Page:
An Afghan boy flies a kite on top of a mountain in Kabul, Afghanistan, Wednesday, Sept. 5, 2012. (Ahmad Jamshid/AP)

When we think about innovation, we typically think of a one-way flow of ideas — from West to East, from North to South, and from developed world to developing world. However, as the increasing number of far-flung, volunteer-run TEDx events reminds us, “ideas worth spreading” are also worth spreading from places that might be considered to be on the very fringe. At this week’s TEDx Kabul — the first-ever TEDx event in Afghanistan — a mix of human rights activists, entrepreneurs, artists and technology visionaries described the types of innovation that a still-proud nation hopes to share with the world.

Take mobile social networking, for example. While Facebook, where Washington Post Co. Chairman and Chief Executive Don Graham is a board member, is still struggling with its new mobile strategy, a little-known mobile social network in Afghanistan called Paywast has rapidly scaled to nearly 1 million users since its founding in Jan. 2010. Those users may pale in comparison to Facebook’s 1 billion users, but Afghanistan’s Paywast connects all of its users into social networks via SMS — a method that is in stark contrast to Facebook’s mobile app. When you consider the battered infrastructure and limited financial resources of a war-torn nation, you can appreciate the enormity of that endeavor.

Or, take for example, how Afghanistan is progressing in the emerging area of mobile education. While most Western educators see the mobile phone as a “nice-to-have” complement to the traditional classroom experience, Afghanistan’s Ustad Mobile has figured out how to create a mobile classroom experience for people living in cities without schools and reliable wireless networks. A nifty bit of software essentially makes available Afghanistan's national literacy curriculum on "dumb phones" that can then be picked up for cheap at bazaars around the country. If you think the task of coordinating the new generation of massively open online courses is gargantuan in scope, just think about what it takes to coordinate a massively open offline educational system.

At a time when Afghanistan is surely one of the most unforgiving places in the world to live if you’re a female entrepreneur, the number of innovative stories from women speakers at TEDx Kabul was inspiring, at least from what could be gathered via content shared online. Most notably, there were the women and young girls of Skateistan, who helped to create the world’s first co-ed skateboard school that later became the subject of the documentary film by the same name. This is just the start, one hopes, of broader female empowerment throughout the Afghan economy.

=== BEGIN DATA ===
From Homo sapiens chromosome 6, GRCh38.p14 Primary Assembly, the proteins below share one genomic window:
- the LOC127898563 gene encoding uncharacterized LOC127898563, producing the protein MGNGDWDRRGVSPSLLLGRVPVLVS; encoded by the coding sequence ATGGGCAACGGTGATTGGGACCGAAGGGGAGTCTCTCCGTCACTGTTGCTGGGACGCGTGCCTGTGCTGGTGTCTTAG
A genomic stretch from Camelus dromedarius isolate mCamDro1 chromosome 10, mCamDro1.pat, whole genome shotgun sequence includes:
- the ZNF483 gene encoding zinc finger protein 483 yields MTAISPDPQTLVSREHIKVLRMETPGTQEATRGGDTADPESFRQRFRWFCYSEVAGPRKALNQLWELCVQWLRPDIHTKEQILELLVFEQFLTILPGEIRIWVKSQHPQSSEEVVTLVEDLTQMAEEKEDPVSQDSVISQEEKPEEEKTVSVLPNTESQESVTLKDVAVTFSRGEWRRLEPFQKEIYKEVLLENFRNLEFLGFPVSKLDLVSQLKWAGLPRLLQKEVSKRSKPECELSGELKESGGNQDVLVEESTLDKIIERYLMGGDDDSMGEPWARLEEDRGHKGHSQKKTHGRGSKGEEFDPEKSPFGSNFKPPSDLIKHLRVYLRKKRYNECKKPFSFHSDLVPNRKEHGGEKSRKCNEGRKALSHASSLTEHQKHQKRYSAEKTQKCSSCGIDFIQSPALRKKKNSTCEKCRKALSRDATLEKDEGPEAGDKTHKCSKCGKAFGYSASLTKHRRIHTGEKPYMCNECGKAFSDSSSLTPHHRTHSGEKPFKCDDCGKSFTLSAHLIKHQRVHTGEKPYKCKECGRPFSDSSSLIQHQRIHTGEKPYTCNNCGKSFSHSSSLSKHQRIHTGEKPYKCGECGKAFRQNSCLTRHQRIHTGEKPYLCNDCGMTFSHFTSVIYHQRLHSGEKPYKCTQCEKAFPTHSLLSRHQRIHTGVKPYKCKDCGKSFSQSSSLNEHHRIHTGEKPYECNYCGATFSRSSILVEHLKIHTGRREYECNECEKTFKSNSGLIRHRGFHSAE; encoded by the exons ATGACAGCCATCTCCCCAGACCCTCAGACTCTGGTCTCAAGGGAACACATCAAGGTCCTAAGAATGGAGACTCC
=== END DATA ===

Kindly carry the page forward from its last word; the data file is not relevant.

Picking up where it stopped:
TEDx Kabul mirrors other TEDx events in war-torn areas, such as Baghdad and Mogadishu. These events have featured a similar lineup of nation rebuilders with innovative work-arounds to seemingly insurmountable problems. TED curator-in-charge Chris Anderson, who himself was a surprise guest speaker at the TEDx Kabul event, describes these TEDx events in the world’s most forsaken areas as part of a broader process of "reordering the patterns of the world and making new possibilities."

As the tagline for TEDx Kabul, “Innovation in Unexpected Places,” suggests, innovation often occurs where it is least expected — on the edges, far from the center. That appears to be the case, first in Iraq, and now in Afghanistan, where you almost couldn’t imagine a more unexpected place for innovation to occur.

Dominic Basulto is a digital thinker at Bond Strategy and Influence (formerly called Electric Artists) in New York. Prior to Bond Strategy and Influence, he was the editor of Fortune’s Business Innovation Insider and a founding member of, one of the Web's first blog media companies. He also shares his thoughts on innovation on the Big Think Endless Innovation blog and is working on a new book on innovation called "Endless Innovation, Most Beautifuland Most Wonderful."

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